WHO:Dr. Ali Zentner, internal medicine and obesity doctor
By The Numbers: 326 at my heaviest, and currently 150. Height: 5'4''
The Weight Gain: I struggled with my weight ever since I was a kid. When I was nine years old, my mother took me to see a dietitian. I weighed 120 pounds, and the dietitian told me that if I stayed the same weight for the rest of my life, I’d be fine.
Food always had control over me — I would think about it all the time. I would argue I’d been dieting for decades. I started a variety of programs though high school and my weight fluctuated, and in university, it really started to climb. By the time I was in medical school, I was almost 200 pounds. When I finished I was 260 and when I finished my residency I was 300.
Make no mistake, as a physician who studies this disease [obesity], I definitely know I had a genetic disposition. How we relate to food has a really complex physiology, but you can’t discount the environment I engaged in. I was a really sedentary person, specifically through residency and medical school. I was definitely someone who did not eat properly, which was fascinating because I knew what to eat.
The Final Straw: The only story I can really remember is that I was in residency and I bought a ticket for one of those home lotteries and won an elliptical trainer. I’d love to tell you I took the elliptical home and put it in my room and boom! But it was probably months before I got on it for five minutes and I thought I was going to die. And then I thought "I’ll just do five minutes again tomorrow." Within a few weeks I started to write down what I was eating, so I started to make gradual changes.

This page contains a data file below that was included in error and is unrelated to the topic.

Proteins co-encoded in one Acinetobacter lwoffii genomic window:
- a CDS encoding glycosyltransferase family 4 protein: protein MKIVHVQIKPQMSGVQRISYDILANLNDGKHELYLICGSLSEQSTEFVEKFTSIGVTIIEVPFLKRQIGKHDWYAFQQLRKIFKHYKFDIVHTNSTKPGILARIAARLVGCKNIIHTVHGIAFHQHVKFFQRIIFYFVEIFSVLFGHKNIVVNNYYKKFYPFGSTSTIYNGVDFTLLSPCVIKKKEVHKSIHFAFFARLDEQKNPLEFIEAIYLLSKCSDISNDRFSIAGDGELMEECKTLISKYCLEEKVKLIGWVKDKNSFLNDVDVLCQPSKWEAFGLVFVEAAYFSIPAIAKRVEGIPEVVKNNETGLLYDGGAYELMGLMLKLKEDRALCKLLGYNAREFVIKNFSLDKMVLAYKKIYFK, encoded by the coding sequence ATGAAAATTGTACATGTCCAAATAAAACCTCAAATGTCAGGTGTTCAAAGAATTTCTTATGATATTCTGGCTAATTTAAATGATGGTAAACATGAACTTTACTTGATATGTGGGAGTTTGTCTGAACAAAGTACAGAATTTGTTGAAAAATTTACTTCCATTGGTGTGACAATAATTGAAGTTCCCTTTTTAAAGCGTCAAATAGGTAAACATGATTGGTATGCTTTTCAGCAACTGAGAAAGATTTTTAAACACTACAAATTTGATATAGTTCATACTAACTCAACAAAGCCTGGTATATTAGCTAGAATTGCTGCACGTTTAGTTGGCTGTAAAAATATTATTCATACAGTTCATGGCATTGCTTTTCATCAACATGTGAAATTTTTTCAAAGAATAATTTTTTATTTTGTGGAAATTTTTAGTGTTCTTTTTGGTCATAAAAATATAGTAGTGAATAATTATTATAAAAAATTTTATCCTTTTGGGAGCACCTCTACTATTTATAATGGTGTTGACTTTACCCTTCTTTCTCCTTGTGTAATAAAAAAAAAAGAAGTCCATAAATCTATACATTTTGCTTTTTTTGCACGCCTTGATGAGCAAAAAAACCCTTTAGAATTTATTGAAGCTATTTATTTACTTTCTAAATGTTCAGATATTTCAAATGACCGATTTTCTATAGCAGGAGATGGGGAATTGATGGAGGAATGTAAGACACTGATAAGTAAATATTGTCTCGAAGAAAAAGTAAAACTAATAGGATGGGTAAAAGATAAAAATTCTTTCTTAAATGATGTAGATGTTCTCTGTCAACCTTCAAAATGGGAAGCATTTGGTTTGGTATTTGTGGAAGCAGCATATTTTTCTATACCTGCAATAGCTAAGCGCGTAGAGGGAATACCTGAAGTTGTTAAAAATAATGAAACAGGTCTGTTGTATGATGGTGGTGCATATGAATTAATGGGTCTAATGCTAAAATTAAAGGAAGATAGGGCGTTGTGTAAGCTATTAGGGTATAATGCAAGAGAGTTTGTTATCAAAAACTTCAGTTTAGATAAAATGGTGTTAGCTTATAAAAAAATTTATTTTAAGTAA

I didn't lose 176 pounds in three years — the bulk of my weight I lost was in the first four years (120 pounds) and the remaining 50 or so has been since then.
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The Plan Of Attack: Keep a food diary and exercise every single day. Also, you should weigh yourself at least once a week — I do it to see where I am. However, the scale is not a very accurate measurement, but that being said, it’s a really good place to start.
I also have rules. I try not to eat out more than once a week, but I try to make it a really nice time. I’m militant about food when I can be — I think of it like a disease.
The Food Element: I try to avoid refined carbohydrates, in fact at all costs. My diet consists primarily of healthy protein and lots of vegetables, probably seven to eight servings a day and three pieces of fruit.
But I’m not scared of fat — I think my diet is probably more of a Mediterranean based diet. I eat bread at a restaurant when it’s quality, and typically on Sundays when I’m not working, I go to this a cafe and have a macaron.
The Exercise Factor: My story isn't typical, not everybody loses 175 pounds and keeps it off. Not everybody goes from being really physically unwell to being a marathon runner. But slowly, five minutes became 10, 10 became 20, and within six months I was doing an hour a day. I also took up swimming and running.
The Current Day-To-Day: I bike to work and back every day -— an hour total with occasional loops through the park. I'm also training for a marathon.
There are days when I’m working late, and when I don’t have the chance to go for the run, I add an extra 20 minutes on the bike. I've made activity a part of my lifestyle now.
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